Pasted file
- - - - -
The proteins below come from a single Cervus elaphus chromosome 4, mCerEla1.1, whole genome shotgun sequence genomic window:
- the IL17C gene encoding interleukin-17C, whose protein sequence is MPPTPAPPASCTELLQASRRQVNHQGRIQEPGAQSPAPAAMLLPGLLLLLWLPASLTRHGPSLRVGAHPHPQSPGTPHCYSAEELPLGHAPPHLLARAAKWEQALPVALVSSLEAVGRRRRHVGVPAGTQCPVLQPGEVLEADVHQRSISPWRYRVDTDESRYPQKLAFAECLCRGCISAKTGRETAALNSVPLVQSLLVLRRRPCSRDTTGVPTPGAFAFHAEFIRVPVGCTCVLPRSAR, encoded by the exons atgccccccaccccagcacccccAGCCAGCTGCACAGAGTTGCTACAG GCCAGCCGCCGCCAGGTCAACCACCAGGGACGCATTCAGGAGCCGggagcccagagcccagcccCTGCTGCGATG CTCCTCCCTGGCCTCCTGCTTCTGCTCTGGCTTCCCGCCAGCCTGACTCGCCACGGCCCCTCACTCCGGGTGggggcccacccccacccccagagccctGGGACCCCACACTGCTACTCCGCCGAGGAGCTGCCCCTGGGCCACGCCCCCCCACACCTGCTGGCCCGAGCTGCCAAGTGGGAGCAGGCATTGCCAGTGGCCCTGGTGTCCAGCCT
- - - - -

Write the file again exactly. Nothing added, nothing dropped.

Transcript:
The proteins below come from a single Cervus elaphus chromosome 4, mCerEla1.1, whole genome shotgun sequence genomic window:
- the IL17C gene encoding interleukin-17C, whose protein sequence is MPPTPAPPASCTELLQASRRQVNHQGRIQEPGAQSPAPAAMLLPGLLLLLWLPASLTRHGPSLRVGAHPHPQSPGTPHCYSAEELPLGHAPPHLLARAAKWEQALPVALVSSLEAVGRRRRHVGVPAGTQCPVLQPGEVLEADVHQRSISPWRYRVDTDESRYPQKLAFAECLCRGCISAKTGRETAALNSVPLVQSLLVLRRRPCSRDTTGVPTPGAFAFHAEFIRVPVGCTCVLPRSAR, encoded by the exons atgccccccaccccagcacccccAGCCAGCTGCACAGAGTTGCTACAG GCCAGCCGCCGCCAGGTCAACCACCAGGGACGCATTCAGGAGCCGggagcccagagcccagcccCTGCTGCGATG CTCCTCCCTGGCCTCCTGCTTCTGCTCTGGCTTCCCGCCAGCCTGACTCGCCACGGCCCCTCACTCCGGGTGggggcccacccccacccccagagccctGGGACCCCACACTGCTACTCCGCCGAGGAGCTGCCCCTGGGCCACGCCCCCCCACACCTGCTGGCCCGAGCTGCCAAGTGGGAGCAGGCATTGCCAGTGGCCCTGGTGTCCAGCCT